Getting Better Prepared for Online and Hybrid Learning
The third webinar in ACUE’s Back to School series, Getting Better Prepared for Online and Hybrid Learning, featured insights from Flower Darby, Northern Arizona University; Dr. Michael Pullin, Queensborough Community College; and Dr. Wanda White, Winston-Salem State University. Dr. Harry L. Williams, Thurgood Marshall College Fund, and Dr. Jessica Rowland Williams, Every Learner Everywhere, provided inspiring remarks on the challenges and opportunities ahead in ensuring student success. The discussion was moderated by ACUE Academic Advisor Dr. Kevin Kelly.
Panelists shared tangible practices that can be put to use immediately, which are also featured in ACUE’s Back-to-School Toolkit.
Higher education is in a moment of change.
“Everybody knows 2020 was a game-changer in higher ed,” said Dr. White. “But our faculty were resilient.”
Dr. Pullin noted that institutions and faculty have had to ramp up their teaching and learning efforts in light of the pandemic. “There’s been a scale-up,” he said. “Departments have all been responding to the challenges in ways they think are best for the students.”
Meanwhile, Darby has been experimenting with different modes of teaching. “I’ve redoubled my efforts on making connections with ‘in-between’ students,” she commented. For example, she’s used flipped-grid discussions. “Students feel more connected.”
Dr. Pullin added that they have invested in significant training to prepare faculty, including turning to ACUE to equip them with evidence-based teaching practices for effective online teaching.
“We spent a lot of time talking with faculty and providing ways to make instruction more accessible,” Dr. White said. Her institution has “provided a menu of choice for faculty based on their needs,” including training on how to use new technologies. “Having options out there has worked wonders as an innovation.”
Faculty can try new ways to engage students through online instruction.
Darby emphasized “engagement and accountability.” She suggested, for example, providing students with a guided notes document, something to annotate during class.
“We often lose community in an online class,” Dr. White added. “Let students see you on video, and use tools to talk to them — so it’s not a ‘wizard behind the curtain grading my paper’ feel.” She also encouraged faculty to break students into smaller groups to work together and give them assignments that pull everyone in.”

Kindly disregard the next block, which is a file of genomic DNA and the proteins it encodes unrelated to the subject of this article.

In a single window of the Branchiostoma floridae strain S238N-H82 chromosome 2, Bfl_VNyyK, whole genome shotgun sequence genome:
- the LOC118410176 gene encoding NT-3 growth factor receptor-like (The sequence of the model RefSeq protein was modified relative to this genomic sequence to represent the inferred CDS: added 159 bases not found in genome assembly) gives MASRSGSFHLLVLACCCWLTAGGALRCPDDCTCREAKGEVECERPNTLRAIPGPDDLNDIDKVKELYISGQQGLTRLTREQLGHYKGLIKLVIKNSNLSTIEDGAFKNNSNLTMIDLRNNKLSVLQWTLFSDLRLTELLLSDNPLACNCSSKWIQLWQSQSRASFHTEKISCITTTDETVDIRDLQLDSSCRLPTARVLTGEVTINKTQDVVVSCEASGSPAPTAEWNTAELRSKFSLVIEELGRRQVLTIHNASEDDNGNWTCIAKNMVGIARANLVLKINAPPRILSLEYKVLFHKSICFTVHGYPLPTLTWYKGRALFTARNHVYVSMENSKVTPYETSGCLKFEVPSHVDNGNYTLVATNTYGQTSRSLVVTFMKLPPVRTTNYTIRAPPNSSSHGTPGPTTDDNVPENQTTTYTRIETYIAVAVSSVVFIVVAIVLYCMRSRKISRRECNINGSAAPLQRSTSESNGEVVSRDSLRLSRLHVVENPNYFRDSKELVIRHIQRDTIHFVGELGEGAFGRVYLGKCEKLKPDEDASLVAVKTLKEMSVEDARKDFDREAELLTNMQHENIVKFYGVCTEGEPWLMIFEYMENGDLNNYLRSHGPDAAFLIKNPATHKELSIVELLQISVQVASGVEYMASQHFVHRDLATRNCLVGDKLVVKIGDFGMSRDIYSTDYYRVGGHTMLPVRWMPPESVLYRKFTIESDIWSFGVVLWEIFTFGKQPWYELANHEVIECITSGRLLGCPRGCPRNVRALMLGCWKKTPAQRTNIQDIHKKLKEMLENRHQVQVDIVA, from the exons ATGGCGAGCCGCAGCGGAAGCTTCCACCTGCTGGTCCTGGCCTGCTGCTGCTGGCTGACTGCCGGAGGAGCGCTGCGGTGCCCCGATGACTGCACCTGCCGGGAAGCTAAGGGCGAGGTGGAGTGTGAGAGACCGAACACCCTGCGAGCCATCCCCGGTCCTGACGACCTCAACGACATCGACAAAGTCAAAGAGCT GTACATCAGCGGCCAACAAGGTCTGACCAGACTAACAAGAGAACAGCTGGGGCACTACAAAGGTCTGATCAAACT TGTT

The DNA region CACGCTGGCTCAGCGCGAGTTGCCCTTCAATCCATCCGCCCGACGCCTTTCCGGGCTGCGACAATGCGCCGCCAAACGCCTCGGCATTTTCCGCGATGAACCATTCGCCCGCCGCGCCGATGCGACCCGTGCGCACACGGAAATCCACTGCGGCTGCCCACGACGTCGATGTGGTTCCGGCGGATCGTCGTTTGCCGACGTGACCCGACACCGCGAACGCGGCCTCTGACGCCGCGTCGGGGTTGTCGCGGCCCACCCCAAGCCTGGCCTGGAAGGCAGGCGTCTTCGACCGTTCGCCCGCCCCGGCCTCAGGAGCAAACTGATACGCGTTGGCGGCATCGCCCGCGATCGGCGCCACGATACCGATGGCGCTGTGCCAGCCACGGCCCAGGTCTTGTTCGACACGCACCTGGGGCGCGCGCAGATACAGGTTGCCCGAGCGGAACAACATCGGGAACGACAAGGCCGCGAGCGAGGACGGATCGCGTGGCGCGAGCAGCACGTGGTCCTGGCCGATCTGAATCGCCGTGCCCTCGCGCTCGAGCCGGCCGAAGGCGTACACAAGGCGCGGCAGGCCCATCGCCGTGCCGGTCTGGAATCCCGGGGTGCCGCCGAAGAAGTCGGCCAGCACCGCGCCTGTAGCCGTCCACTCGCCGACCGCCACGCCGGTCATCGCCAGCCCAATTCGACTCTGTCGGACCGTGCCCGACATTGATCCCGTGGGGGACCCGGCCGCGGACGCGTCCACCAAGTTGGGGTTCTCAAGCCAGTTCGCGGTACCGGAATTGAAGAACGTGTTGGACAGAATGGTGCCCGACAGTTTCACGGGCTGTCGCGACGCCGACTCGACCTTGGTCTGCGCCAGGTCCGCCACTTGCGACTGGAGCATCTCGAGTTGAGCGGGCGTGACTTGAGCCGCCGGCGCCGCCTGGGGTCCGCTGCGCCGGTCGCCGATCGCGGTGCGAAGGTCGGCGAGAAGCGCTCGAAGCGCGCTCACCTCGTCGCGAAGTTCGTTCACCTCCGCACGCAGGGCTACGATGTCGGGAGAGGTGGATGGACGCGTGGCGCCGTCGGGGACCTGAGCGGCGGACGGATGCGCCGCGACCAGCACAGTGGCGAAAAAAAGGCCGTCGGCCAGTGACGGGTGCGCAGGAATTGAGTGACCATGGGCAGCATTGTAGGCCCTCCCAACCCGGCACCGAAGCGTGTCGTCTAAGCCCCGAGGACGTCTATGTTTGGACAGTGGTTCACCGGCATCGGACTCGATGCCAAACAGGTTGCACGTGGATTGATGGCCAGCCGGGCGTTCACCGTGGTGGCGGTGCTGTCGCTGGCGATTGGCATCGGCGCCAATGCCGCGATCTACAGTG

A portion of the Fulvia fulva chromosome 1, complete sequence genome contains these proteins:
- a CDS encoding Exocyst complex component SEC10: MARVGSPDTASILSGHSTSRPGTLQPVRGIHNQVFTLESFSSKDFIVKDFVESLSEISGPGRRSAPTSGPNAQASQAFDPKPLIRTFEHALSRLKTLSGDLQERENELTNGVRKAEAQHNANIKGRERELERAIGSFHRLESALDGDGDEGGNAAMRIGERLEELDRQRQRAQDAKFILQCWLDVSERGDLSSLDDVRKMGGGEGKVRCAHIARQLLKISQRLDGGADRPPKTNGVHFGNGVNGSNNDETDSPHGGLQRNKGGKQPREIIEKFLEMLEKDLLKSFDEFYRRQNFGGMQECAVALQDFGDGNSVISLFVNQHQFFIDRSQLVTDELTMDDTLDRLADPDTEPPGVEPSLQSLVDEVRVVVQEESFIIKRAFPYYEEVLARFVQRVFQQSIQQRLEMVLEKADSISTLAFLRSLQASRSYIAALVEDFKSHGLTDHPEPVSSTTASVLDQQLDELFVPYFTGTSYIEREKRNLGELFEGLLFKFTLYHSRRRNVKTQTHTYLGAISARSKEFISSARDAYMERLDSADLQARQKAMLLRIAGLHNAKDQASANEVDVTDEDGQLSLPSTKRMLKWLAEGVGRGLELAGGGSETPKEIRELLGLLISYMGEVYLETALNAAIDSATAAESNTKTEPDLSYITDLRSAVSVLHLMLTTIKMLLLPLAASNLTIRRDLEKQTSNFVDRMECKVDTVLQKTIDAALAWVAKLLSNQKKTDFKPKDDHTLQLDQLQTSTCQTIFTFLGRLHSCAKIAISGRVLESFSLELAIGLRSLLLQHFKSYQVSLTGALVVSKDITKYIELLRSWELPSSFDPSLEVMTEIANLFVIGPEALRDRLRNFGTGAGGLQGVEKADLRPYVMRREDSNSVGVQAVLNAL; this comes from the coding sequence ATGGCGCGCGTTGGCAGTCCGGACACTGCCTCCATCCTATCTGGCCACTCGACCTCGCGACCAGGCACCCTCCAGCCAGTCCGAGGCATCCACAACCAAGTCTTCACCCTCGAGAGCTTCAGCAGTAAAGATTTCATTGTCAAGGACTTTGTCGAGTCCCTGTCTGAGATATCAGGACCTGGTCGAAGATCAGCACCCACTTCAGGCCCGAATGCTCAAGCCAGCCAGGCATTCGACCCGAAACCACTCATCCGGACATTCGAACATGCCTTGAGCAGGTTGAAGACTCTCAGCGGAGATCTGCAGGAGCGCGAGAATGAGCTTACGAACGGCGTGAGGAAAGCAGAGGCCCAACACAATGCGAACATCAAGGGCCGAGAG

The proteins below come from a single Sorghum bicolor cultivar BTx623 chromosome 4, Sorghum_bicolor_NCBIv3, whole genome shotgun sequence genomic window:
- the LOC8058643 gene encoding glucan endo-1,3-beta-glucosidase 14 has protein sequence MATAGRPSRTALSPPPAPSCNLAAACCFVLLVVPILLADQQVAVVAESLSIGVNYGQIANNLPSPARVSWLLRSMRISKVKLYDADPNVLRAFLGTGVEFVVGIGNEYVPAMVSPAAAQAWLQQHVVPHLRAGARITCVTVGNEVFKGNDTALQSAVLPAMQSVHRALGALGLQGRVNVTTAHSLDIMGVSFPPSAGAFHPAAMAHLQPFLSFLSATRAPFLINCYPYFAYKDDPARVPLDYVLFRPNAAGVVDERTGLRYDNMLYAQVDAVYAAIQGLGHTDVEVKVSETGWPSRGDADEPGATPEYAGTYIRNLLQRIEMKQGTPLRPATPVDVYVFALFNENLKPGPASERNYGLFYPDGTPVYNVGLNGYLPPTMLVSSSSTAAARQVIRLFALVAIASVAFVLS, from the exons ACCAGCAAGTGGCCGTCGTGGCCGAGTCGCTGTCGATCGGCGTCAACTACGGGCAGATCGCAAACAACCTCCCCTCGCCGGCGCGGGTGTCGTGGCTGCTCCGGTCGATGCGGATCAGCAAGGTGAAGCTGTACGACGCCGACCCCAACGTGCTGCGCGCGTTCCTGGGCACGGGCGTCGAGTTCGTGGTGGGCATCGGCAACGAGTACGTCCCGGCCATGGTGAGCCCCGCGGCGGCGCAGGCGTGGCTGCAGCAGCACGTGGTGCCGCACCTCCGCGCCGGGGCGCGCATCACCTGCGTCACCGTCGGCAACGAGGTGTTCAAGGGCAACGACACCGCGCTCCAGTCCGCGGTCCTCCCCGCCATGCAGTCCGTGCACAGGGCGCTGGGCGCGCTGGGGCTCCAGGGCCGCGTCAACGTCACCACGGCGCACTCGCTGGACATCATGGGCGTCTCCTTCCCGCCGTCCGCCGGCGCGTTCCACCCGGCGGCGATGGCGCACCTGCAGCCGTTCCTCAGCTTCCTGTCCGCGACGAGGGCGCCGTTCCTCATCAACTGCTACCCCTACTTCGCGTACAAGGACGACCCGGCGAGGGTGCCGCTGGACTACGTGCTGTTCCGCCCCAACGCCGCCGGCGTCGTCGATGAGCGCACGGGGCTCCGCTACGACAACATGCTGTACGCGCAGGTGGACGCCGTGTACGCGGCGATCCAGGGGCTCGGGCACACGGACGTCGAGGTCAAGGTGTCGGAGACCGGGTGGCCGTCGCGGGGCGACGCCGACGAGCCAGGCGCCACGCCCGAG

“Build in active learning modalities,” Dr. Pullin said. “It makes it more personal. And I would consider paring down the amount of content — what’s essential? I’d rather see students master that than get shallow coverage of more ‘things.’”
Equitable learning must remain front and center across all modalities.
The panelists all underscored the importance of creating equitable and inclusive learning environments, no matter where and how students are learning.
“We need to make sure we address equity issues, such as access with the digital divide,” Dr. White said. For example, she noted that some texts use language with which students are unfamiliar, adding, “That can impose bias.”
“And there are the technological challenges for students,” Dr. Pullin said. “No matter how hard we work, those challenges are still going to be there. Think about grading and attendance policies in that light. Many of our students come from low-income backgrounds, and we‘re having to bridge that technological gap.”
Darby emphasized the importance of “culturally responsive, relevant teaching. Recognize that students are bringing their cultural backgrounds with them,” she said. “Design for relevance — how are students going to see themselves in our classes and the materials? Help everyone feel like they belong.”
Online learning is here to stay.
“We all collectively agree that [online teaching] does provide flexibility and access,” said Darby. To prepare for the future, she encouraged institutions and faculty to keep improving and reimagining teaching and learning “Reflect on what we can do better when using technology tools. Recognize that this does take time and effort, and think about how can we recognize and reward really great teaching practices.”
“We can take away more positive aspects from this experience,” Dr. White agreed. “Encourage faculty to find that one tool or practice that works — don’t try to use everything. Find what you like and what works best for you to make that space more comfortable.”
“Many faculty were reluctant to do too much online instruction,” Dr. Pullin added. “Now, a lot of minds can be changed. A lot of faculty believe this can be a good way to teach if done well.”
“Good pedagogy is good pedagogy, whether in-person, online, hybrid — the same principles apply,” he said.
“Be flexible, have fun, and never forget your love of teaching — the students can sense it,” added Dr. White.
Check out our Back-to-School toolkit, a free resource to support administrators and instructors in ensuring a strong and equitable start to the new academic year.